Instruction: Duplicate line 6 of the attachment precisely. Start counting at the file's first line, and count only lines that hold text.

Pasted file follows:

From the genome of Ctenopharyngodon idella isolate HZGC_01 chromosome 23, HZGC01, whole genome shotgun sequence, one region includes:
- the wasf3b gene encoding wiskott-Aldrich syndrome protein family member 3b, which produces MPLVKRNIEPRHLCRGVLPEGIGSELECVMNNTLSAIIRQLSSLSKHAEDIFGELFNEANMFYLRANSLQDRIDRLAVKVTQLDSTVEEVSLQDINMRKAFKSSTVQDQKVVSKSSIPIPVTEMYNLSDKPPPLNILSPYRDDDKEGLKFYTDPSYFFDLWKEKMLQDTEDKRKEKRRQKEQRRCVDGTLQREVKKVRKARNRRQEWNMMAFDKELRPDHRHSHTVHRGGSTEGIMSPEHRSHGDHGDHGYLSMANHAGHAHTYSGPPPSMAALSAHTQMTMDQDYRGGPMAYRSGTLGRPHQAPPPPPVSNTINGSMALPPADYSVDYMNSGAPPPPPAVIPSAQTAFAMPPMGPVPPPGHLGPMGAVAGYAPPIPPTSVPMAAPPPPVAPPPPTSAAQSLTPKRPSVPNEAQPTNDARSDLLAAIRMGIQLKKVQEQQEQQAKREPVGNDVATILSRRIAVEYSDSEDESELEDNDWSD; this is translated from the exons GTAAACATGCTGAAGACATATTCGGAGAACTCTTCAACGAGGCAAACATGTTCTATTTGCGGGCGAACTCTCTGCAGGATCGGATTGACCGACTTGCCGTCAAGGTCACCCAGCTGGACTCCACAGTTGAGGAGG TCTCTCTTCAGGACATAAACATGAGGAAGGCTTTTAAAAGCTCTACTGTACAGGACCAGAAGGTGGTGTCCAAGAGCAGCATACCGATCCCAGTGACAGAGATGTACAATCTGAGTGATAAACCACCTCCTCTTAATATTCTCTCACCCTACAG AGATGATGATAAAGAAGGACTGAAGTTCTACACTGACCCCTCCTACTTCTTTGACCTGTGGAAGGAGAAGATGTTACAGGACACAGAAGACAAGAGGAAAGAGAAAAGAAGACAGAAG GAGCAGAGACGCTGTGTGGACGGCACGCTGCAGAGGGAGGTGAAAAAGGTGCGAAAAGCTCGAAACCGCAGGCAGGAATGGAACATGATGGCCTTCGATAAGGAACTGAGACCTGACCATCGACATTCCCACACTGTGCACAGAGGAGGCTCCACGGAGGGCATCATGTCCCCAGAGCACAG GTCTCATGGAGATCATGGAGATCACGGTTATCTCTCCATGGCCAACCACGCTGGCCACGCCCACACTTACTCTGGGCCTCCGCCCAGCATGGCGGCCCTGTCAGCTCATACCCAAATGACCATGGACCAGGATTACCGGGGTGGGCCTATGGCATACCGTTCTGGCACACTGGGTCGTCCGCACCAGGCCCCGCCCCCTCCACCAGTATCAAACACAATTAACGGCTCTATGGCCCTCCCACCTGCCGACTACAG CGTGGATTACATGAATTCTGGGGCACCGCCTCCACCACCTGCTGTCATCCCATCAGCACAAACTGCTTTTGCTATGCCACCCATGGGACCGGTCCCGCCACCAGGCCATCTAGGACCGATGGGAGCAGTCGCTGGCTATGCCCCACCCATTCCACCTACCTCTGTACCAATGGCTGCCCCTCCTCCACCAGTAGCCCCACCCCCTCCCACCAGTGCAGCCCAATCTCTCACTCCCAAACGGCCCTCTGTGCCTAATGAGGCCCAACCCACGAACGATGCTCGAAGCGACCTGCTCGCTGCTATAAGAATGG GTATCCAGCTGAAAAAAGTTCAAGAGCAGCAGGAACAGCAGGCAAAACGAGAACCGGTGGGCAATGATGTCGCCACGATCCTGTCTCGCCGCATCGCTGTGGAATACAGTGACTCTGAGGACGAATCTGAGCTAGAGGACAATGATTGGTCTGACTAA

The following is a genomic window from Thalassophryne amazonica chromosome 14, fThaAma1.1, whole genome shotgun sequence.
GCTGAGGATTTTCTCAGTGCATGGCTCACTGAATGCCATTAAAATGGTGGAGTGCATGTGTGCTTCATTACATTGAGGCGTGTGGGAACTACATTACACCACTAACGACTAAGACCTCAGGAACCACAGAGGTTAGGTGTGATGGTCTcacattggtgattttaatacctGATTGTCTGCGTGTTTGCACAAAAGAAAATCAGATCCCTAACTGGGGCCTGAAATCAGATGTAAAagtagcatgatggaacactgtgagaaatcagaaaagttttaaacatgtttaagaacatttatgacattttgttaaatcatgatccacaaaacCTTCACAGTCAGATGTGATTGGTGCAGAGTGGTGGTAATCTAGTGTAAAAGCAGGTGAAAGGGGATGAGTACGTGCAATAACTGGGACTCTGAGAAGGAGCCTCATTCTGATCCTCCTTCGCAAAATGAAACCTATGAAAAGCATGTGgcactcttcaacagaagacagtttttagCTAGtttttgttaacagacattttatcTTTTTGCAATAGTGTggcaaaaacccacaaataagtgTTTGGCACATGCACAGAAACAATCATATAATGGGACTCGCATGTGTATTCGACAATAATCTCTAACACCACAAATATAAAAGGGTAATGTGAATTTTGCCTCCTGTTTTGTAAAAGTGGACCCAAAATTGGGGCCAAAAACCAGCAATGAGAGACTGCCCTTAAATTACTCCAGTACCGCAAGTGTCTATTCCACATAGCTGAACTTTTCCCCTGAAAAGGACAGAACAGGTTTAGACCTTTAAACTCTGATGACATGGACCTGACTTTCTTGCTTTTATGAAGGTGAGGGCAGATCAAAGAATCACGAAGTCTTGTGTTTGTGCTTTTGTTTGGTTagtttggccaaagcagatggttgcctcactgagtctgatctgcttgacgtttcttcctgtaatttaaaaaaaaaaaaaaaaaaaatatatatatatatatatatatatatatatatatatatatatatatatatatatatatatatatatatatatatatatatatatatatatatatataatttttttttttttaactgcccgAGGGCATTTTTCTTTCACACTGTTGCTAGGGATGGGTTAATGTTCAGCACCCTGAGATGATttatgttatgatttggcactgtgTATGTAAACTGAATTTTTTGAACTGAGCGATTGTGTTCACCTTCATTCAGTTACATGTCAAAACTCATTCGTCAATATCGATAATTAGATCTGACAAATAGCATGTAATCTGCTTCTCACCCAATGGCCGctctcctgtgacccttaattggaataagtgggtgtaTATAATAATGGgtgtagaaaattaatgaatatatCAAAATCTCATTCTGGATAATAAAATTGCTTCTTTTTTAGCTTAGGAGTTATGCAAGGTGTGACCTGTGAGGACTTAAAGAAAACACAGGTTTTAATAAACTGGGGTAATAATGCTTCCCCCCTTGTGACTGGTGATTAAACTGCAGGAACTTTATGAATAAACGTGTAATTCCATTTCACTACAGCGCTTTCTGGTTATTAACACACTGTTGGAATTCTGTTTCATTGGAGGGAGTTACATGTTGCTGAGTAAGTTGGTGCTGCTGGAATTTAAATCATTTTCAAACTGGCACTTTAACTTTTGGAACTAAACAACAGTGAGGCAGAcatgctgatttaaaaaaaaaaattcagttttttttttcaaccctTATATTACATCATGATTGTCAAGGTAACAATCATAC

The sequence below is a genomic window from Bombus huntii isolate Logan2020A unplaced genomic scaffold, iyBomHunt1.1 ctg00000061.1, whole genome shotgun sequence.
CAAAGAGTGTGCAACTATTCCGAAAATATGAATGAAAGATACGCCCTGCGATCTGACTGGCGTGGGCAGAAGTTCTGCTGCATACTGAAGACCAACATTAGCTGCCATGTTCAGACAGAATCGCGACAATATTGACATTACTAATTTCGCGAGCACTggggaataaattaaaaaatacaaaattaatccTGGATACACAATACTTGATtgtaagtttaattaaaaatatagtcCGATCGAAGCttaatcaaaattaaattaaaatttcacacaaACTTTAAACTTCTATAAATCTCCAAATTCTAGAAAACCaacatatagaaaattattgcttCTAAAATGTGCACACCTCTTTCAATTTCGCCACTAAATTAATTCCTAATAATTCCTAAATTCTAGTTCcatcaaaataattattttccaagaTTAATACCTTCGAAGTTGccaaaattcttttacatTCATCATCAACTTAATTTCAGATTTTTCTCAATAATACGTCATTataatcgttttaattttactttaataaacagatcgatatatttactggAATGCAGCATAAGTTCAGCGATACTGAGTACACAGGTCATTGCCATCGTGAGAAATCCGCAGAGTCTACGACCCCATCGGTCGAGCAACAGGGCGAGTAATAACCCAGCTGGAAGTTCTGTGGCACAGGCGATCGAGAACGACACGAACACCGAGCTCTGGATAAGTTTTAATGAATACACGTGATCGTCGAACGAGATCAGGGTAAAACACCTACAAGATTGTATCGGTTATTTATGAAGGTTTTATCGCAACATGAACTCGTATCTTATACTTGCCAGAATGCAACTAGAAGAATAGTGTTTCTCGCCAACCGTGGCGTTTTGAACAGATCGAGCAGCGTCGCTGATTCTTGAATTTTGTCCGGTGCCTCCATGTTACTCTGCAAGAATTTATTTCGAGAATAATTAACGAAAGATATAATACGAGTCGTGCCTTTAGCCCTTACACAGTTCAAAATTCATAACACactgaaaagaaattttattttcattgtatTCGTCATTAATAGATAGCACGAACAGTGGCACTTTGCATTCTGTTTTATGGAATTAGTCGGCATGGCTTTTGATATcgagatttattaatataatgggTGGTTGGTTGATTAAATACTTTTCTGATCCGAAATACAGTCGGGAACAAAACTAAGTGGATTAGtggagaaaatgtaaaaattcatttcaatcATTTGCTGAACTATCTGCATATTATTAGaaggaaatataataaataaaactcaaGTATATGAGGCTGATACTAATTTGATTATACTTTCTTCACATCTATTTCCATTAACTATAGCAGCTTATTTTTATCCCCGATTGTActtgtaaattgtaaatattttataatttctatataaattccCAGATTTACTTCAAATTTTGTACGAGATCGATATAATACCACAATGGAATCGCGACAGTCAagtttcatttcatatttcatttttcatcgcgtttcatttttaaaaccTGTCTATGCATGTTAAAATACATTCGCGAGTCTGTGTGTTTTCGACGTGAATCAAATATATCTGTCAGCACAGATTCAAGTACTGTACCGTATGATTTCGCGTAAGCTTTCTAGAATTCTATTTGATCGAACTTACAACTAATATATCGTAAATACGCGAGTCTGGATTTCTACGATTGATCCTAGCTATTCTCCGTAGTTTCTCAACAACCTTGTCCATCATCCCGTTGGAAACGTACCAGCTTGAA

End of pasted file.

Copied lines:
CAAAGAGTGTGCAACTATTCCGAAAATATGAATGAAAGATACGCCCTGCGATCTGACTGGCGTGGGCAGAAGTTCTGCTGCATACTGAAGACCAACATTAGCTGCCATGTTCAGACAGAATCGCGACAATATTGACATTACTAATTTCGCGAGCACTggggaataaattaaaaaatacaaaattaatccTGGATACACAATACTTGATtgtaagtttaattaaaaatatagtcCGATCGAAGCttaatcaaaattaaattaaaatttcacacaaACTTTAAACTTCTATAAATCTCCAAATTCTAGAAAACCaacatatagaaaattattgcttCTAAAATGTGCACACCTCTTTCAATTTCGCCACTAAATTAATTCCTAATAATTCCTAAATTCTAGTTCcatcaaaataattattttccaagaTTAATACCTTCGAAGTTGccaaaattcttttacatTCATCATCAACTTAATTTCAGATTTTTCTCAATAATACGTCATTataatcgttttaattttactttaataaacagatcgatatatttactggAATGCAGCATAAGTTCAGCGATACTGAGTACACAGGTCATTGCCATCGTGAGAAATCCGCAGAGTCTACGACCCCATCGGTCGAGCAACAGGGCGAGTAATAACCCAGCTGGAAGTTCTGTGGCACAGGCGATCGAGAACGACACGAACACCGAGCTCTGGATAAGTTTTAATGAATACACGTGATCGTCGAACGAGATCAGGGTAAAACACCTACAAGATTGTATCGGTTATTTATGAAGGTTTTATCGCAACATGAACTCGTATCTTATACTTGCCAGAATGCAACTAGAAGAATAGTGTTTCTCGCCAACCGTGGCGTTTTGAACAGATCGAGCAGCGTCGCTGATTCTTGAATTTTGTCCGGTGCCTCCATGTTACTCTGCAAGAATTTATTTCGAGAATAATTAACGAAAGATATAATACGAGTCGTGCCTTTAGCCCTTACACAGTTCAAAATTCATAACACactgaaaagaaattttattttcattgtatTCGTCATTAATAGATAGCACGAACAGTGGCACTTTGCATTCTGTTTTATGGAATTAGTCGGCATGGCTTTTGATATcgagatttattaatataatgggTGGTTGGTTGATTAAATACTTTTCTGATCCGAAATACAGTCGGGAACAAAACTAAGTGGATTAGtggagaaaatgtaaaaattcatttcaatcATTTGCTGAACTATCTGCATATTATTAGaaggaaatataataaataaaactcaaGTATATGAGGCTGATACTAATTTGATTATACTTTCTTCACATCTATTTCCATTAACTATAGCAGCTTATTTTTATCCCCGATTGTActtgtaaattgtaaatattttataatttctatataaattccCAGATTTACTTCAAATTTTGTACGAGATCGATATAATACCACAATGGAATCGCGACAGTCAagtttcatttcatatttcatttttcatcgcgtttcatttttaaaaccTGTCTATGCATGTTAAAATACATTCGCGAGTCTGTGTGTTTTCGACGTGAATCAAATATATCTGTCAGCACAGATTCAAGTACTGTACCGTATGATTTCGCGTAAGCTTTCTAGAATTCTATTTGATCGAACTTACAACTAATATATCGTAAATACGCGAGTCTGGATTTCTACGATTGATCCTAGCTATTCTCCGTAGTTTCTCAACAACCTTGTCCATCATCCCGTTGGAAACGTACCAGCTTGAA